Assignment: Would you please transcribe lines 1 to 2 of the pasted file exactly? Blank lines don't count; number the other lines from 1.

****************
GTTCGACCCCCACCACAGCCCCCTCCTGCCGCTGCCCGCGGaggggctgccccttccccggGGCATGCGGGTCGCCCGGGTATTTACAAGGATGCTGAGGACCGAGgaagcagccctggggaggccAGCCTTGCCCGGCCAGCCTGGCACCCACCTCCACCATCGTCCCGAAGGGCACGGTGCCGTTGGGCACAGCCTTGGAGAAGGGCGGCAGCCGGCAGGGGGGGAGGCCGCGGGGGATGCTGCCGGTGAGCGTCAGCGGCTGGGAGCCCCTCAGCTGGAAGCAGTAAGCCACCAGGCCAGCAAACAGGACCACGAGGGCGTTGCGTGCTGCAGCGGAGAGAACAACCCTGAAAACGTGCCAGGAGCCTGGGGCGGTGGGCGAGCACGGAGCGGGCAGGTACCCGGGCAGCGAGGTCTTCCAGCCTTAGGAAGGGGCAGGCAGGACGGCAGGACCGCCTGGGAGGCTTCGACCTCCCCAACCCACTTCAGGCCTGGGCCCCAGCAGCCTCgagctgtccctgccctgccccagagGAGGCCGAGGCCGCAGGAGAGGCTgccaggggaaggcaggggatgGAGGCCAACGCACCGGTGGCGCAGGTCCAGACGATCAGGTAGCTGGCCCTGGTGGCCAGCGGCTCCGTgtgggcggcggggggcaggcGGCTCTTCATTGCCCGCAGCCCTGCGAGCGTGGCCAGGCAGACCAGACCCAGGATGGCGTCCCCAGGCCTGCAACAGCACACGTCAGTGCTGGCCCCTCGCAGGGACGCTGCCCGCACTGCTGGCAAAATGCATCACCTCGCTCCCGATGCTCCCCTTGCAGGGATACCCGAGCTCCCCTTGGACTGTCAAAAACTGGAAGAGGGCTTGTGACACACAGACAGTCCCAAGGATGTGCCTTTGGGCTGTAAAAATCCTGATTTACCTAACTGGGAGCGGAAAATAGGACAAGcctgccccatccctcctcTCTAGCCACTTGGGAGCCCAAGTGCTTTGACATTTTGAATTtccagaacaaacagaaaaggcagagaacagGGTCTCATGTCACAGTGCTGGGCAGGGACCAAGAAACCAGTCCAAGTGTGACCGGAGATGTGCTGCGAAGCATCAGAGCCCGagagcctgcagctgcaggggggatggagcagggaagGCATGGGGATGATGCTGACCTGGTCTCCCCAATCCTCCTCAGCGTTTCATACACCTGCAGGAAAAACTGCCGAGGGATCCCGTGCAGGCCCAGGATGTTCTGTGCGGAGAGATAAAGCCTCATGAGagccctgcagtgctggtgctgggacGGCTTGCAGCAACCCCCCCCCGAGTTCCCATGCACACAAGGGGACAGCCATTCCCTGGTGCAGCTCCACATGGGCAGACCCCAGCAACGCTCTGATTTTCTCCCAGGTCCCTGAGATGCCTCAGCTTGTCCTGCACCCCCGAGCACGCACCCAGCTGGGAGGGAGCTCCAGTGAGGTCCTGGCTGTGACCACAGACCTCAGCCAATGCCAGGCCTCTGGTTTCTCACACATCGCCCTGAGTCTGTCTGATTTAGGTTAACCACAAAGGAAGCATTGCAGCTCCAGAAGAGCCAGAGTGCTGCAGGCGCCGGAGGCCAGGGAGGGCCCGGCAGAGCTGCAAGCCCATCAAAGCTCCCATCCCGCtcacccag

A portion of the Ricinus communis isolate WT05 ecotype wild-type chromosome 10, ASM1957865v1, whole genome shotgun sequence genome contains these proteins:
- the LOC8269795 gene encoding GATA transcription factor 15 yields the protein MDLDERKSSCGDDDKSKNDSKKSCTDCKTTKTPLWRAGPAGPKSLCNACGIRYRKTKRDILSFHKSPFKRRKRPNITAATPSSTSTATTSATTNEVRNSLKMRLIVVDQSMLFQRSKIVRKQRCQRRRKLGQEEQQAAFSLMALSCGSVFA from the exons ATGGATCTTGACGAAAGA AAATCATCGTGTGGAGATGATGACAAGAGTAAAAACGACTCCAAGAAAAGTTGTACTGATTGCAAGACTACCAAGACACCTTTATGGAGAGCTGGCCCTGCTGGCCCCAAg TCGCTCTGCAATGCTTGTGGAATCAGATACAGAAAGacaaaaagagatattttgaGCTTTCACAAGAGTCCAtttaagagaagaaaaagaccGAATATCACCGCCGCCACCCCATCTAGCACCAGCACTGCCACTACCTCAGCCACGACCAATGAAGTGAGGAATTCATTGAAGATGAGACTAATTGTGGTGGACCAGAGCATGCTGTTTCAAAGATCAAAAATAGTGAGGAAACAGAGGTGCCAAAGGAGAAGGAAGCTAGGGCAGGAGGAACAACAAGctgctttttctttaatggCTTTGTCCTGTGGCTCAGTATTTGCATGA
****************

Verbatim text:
GTTCGACCCCCACCACAGCCCCCTCCTGCCGCTGCCCGCGGaggggctgccccttccccggGGCATGCGGGTCGCCCGGGTATTTACAAGGATGCTGAGGACCGAGgaagcagccctggggaggccAGCCTTGCCCGGCCAGCCTGGCACCCACCTCCACCATCGTCCCGAAGGGCACGGTGCCGTTGGGCACAGCCTTGGAGAAGGGCGGCAGCCGGCAGGGGGGGAGGCCGCGGGGGATGCTGCCGGTGAGCGTCAGCGGCTGGGAGCCCCTCAGCTGGAAGCAGTAAGCCACCAGGCCAGCAAACAGGACCACGAGGGCGTTGCGTGCTGCAGCGGAGAGAACAACCCTGAAAACGTGCCAGGAGCCTGGGGCGGTGGGCGAGCACGGAGCGGGCAGGTACCCGGGCAGCGAGGTCTTCCAGCCTTAGGAAGGGGCAGGCAGGACGGCAGGACCGCCTGGGAGGCTTCGACCTCCCCAACCCACTTCAGGCCTGGGCCCCAGCAGCCTCgagctgtccctgccctgccccagagGAGGCCGAGGCCGCAGGAGAGGCTgccaggggaaggcaggggatgGAGGCCAACGCACCGGTGGCGCAGGTCCAGACGATCAGGTAGCTGGCCCTGGTGGCCAGCGGCTCCGTgtgggcggcggggggcaggcGGCTCTTCATTGCCCGCAGCCCTGCGAGCGTGGCCAGGCAGACCAGACCCAGGATGGCGTCCCCAGGCCTGCAACAGCACACGTCAGTGCTGGCCCCTCGCAGGGACGCTGCCCGCACTGCTGGCAAAATGCATCACCTCGCTCCCGATGCTCCCCTTGCAGGGATACCCGAGCTCCCCTTGGACTGTCAAAAACTGGAAGAGGGCTTGTGACACACAGACAGTCCCAAGGATGTGCCTTTGGGCTGTAAAAATCCTGATTTACCTAACTGGGAGCGGAAAATAGGACAAGcctgccccatccctcctcTCTAGCCACTTGGGAGCCCAAGTGCTTTGACATTTTGAATTtccagaacaaacagaaaaggcagagaacagGGTCTCATGTCACAGTGCTGGGCAGGGACCAAGAAACCAGTCCAAGTGTGACCGGAGATGTGCTGCGAAGCATCAGAGCCCGagagcctgcagctgcaggggggatggagcagggaagGCATGGGGATGATGCTGACCTGGTCTCCCCAATCCTCCTCAGCGTTTCATACACCTGCAGGAAAAACTGCCGAGGGATCCCGTGCAGGCCCAGGATGTTCTGTGCGGAGAGATAAAGCCTCATGAGagccctgcagtgctggtgctgggacGGCTTGCAGCAACCCCCCCCCGAGTTCCCATGCACACAAGGGGACAGCCATTCCCTGGTGCAGCTCCACATGGGCAGACCCCAGCAACGCTCTGATTTTCTCCCAGGTCCCTGAGATGCCTCAGCTTGTCCTGCACCCCCGAGCACGCACCCAGCTGGGAGGGAGCTCCAGTGAGGTCCTGGCTGTGACCACAGACCTCAGCCAATGCCAGGCCTCTGGTTTCTCACACATCGCCCTGAGTCTGTCTGATTTAGGTTAACCACAAAGGAAGCATTGCAGCTCCAGAAGAGCCAGAGTGCTGCAGGCGCCGGAGGCCAGGGAGGGCCCGGCAGAGCTGCAAGCCCATCAAAGCTCCCATCCCGCtcacccag

A portion of the Ricinus communis isolate WT05 ecotype wild-type chromosome 10, ASM1957865v1, whole genome shotgun sequence genome contains these proteins: